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The 5 most common symptoms of psoriasis include:
1) Rashes or patches of red, inflamed skin, often covered with loose, silver-colored scales; in severe cases, the plaques will grow and merge into one another, covering large areas.
2) Itchy, painful skin that can crack or bleed
3) Small areas of bleeding where the involved skin is scratched
4) Problems with your fingernails and toenails, including discoloration and pitting; the nails may also begin to crumble or detach from the nail bed.
5) Scaly plaques on the scalp
Psoriasis can also be associated with psoriatic arthritis, which causes achy, swollen joints. Between 10% and 30% of people with psoriasis also have this painful joint condition.
There are several types of psoriasis, including:
- Plaque psoriasis. The most common form, plaque psoriasis causes dry, raised, red skin patches (lesions) covered with silvery scales. The plaques might be itchy or tender, and there may be few or many. They usually appear on elbows, knees, lower back and scalp.
- Nail psoriasis. Psoriasis can affect fingernails and toenails, causing pitting, abnormal nail growth and discoloration. Psoriatic nails might loosen and separate from the nail bed (onycholysis). Severe cases may cause the nail to crumble.
- Guttate psoriasis. This type primarily affects young adults and children. It’s usually triggered by a bacterial infection such as strep throat. It’s marked by small, drop-shaped, scaling lesions on the trunk, arms or legs.
- Inverse psoriasis. This mainly affects the skin folds of the groin, buttocks and breasts. Inverse psoriasis causes smooth patches of red skin that worsen with friction and sweating. Fungal infections may trigger this type of psoriasis.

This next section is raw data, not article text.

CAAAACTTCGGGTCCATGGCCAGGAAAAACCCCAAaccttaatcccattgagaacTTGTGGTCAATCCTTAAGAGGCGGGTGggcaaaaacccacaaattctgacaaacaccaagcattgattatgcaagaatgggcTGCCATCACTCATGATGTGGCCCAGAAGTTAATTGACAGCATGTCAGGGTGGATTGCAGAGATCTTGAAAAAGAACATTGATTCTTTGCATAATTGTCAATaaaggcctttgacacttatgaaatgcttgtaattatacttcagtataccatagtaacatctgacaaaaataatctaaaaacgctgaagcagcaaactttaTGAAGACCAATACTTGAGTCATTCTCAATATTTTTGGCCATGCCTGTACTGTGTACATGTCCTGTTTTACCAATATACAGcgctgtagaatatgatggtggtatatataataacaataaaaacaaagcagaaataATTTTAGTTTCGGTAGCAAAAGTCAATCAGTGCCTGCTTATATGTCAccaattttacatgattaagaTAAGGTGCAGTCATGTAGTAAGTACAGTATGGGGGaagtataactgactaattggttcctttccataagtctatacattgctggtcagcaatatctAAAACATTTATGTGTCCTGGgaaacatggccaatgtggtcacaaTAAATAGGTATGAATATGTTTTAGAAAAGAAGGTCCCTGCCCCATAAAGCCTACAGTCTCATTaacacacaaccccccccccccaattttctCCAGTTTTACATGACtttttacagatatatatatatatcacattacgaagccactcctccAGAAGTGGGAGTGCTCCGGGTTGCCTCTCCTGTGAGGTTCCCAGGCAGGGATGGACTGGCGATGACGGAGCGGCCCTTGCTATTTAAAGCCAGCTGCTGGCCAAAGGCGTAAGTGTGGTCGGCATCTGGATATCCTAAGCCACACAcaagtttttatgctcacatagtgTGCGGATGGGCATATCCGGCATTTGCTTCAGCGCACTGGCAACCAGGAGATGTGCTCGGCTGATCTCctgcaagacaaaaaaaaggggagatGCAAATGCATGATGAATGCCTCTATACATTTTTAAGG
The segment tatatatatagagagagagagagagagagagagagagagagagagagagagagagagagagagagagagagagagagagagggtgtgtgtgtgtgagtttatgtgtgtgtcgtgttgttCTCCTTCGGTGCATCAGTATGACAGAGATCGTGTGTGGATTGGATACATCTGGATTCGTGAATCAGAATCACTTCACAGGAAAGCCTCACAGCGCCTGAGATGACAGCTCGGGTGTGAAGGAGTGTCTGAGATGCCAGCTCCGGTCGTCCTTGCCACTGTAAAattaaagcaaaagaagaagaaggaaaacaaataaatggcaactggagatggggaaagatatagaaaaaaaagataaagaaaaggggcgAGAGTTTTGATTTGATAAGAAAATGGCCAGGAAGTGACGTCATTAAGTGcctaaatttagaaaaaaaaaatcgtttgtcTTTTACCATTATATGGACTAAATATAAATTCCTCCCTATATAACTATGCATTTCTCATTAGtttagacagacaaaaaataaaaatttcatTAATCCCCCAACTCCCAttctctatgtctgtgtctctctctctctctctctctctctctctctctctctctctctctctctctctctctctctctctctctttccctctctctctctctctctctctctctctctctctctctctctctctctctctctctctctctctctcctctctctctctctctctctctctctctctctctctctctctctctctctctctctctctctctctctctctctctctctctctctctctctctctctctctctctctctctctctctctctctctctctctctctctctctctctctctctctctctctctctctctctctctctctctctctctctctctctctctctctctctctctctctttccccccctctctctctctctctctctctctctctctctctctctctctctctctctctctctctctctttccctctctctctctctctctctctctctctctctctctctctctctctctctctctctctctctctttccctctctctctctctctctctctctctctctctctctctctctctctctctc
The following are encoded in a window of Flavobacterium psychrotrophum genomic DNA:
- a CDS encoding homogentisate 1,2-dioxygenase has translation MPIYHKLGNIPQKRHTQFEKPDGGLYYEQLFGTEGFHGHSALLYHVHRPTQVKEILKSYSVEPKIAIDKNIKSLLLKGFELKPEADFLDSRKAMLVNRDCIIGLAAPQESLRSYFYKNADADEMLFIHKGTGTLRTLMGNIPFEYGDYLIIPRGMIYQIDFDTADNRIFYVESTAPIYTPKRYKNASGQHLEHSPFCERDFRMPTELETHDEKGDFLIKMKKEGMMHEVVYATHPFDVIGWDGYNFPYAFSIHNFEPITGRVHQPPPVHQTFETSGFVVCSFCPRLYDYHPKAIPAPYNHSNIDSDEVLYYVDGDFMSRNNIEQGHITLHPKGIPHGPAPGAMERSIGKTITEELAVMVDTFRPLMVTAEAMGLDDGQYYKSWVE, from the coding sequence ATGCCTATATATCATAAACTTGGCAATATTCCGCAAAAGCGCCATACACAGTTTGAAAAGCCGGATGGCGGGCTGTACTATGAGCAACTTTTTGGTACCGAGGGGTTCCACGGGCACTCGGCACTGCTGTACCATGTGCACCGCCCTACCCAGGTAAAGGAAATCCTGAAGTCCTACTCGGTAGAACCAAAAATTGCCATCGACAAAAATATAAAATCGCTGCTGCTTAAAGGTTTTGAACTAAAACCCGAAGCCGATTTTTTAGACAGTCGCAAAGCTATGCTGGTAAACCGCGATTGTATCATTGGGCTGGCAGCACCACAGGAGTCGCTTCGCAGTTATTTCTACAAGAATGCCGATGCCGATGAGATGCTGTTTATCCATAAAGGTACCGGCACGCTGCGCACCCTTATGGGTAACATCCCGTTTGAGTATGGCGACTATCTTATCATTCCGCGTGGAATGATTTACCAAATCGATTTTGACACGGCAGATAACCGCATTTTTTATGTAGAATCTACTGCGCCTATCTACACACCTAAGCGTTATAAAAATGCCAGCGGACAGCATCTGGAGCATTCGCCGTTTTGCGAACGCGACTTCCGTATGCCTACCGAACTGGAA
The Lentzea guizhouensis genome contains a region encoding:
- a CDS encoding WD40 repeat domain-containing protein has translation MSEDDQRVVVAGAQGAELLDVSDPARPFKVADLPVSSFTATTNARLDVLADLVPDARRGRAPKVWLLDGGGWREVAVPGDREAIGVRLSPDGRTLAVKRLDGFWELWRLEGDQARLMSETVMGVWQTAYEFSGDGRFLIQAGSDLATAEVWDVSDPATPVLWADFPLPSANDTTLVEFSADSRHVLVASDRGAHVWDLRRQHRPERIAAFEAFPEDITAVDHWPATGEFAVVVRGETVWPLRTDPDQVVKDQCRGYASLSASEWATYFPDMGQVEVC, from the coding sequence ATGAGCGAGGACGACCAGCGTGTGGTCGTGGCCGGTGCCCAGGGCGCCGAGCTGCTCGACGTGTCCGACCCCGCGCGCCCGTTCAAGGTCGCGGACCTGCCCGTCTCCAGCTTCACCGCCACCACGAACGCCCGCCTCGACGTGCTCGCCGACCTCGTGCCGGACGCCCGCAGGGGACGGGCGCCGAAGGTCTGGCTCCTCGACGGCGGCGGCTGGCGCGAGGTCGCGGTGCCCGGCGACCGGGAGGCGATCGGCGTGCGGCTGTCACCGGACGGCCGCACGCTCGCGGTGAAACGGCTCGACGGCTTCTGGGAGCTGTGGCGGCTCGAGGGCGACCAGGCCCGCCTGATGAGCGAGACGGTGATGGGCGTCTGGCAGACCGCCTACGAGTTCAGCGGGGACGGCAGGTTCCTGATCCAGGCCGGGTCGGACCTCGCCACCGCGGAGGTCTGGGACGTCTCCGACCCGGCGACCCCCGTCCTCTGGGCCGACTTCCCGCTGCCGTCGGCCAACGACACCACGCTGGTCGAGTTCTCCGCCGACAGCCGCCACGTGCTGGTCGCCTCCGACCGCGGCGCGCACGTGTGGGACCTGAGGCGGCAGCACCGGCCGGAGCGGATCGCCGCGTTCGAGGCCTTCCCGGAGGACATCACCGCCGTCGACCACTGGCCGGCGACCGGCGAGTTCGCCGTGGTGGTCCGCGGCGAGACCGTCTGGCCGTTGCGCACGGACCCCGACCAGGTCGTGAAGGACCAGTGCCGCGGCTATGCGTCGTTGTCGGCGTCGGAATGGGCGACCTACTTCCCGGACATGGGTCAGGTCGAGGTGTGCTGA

- Pustular psoriasis. This rare form of psoriasis causes clearly defined pus-filled lesions that occur in widespread patches (generalized pustular psoriasis) or in smaller areas on the palms of the hands or the soles of the feet.
- Erythrodermic psoriasis. The least common type of psoriasis, erythrodermic psoriasis can cover your entire body with a red, peeling rash that can itch or burn intensely.
- Psoriatic arthritis. Psoriatic arthritis causes swollen, painful joints that are typical of arthritis. Sometimes the joint symptoms are the first or only symptom or sign of psoriasis. And at times only nail changes are seen. Symptoms range from mild to severe, and psoriatic arthritis can affect any joint. It can cause stiffness and progressive joint damage that in the most serious cases may lead to permanent joint damage.
When to see a doctor
If you suspect that you may have psoriasis, see your doctor. Also, talk to your doctor if your psoriasis:
- Becomes severe or widespread
- Causes you discomfort and pain
- Causes you concern about the appearance of your skin
- Leads to joint problems, such as pain, swelling or inability to perform daily tasks
- Doesn’t improve with treatment
This case is of man in his 30s with a huge psoriasis spot on his back since last 7-8 years. there were also small spots in other places. these spots only remained on off but never cleared off completely.
After detailed case taking started his treatment. within 5 months of continued treatment he finally had a clean and clear skin. 🙂 So happy to see him happy and back to health !